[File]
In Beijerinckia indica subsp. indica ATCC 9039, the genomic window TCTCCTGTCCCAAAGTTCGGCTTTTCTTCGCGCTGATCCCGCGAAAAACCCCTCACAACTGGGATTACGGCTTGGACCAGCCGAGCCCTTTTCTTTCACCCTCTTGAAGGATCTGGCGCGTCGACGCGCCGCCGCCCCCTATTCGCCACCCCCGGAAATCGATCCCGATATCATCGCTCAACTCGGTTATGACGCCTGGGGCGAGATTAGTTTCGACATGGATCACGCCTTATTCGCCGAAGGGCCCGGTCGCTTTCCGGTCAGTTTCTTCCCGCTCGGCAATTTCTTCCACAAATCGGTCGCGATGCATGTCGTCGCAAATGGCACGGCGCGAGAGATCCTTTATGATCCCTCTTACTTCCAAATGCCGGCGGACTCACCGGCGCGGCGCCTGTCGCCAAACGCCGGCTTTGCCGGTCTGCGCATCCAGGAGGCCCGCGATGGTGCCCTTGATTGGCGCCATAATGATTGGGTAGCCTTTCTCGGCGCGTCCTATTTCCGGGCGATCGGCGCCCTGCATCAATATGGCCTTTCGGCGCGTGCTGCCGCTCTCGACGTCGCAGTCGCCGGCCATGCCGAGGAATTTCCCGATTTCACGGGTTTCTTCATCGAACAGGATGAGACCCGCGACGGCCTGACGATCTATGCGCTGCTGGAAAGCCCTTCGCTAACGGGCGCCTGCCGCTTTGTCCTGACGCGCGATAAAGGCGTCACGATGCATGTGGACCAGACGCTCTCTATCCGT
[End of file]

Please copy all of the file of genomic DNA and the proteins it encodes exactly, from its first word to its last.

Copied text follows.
In Beijerinckia indica subsp. indica ATCC 9039, the genomic window TCTCCTGTCCCAAAGTTCGGCTTTTCTTCGCGCTGATCCCGCGAAAAACCCCTCACAACTGGGATTACGGCTTGGACCAGCCGAGCCCTTTTCTTTCACCCTCTTGAAGGATCTGGCGCGTCGACGCGCCGCCGCCCCCTATTCGCCACCCCCGGAAATCGATCCCGATATCATCGCTCAACTCGGTTATGACGCCTGGGGCGAGATTAGTTTCGACATGGATCACGCCTTATTCGCCGAAGGGCCCGGTCGCTTTCCGGTCAGTTTCTTCCCGCTCGGCAATTTCTTCCACAAATCGGTCGCGATGCATGTCGTCGCAAATGGCACGGCGCGAGAGATCCTTTATGATCCCTCTTACTTCCAAATGCCGGCGGACTCACCGGCGCGGCGCCTGTCGCCAAACGCCGGCTTTGCCGGTCTGCGCATCCAGGAGGCCCGCGATGGTGCCCTTGATTGGCGCCATAATGATTGGGTAGCCTTTCTCGGCGCGTCCTATTTCCGGGCGATCGGCGCCCTGCATCAATATGGCCTTTCGGCGCGTGCTGCCGCTCTCGACGTCGCAGTCGCCGGCCATGCCGAGGAATTTCCCGATTTCACGGGTTTCTTCATCGAACAGGATGAGACCCGCGACGGCCTGACGATCTATGCGCTGCTGGAAAGCCCTTCGCTAACGGGCGCCTGCCGCTTTGTCCTGACGCGCGATAAAGGCGTCACGATGCATGTGGACCAGACGCTCTCTATCCGT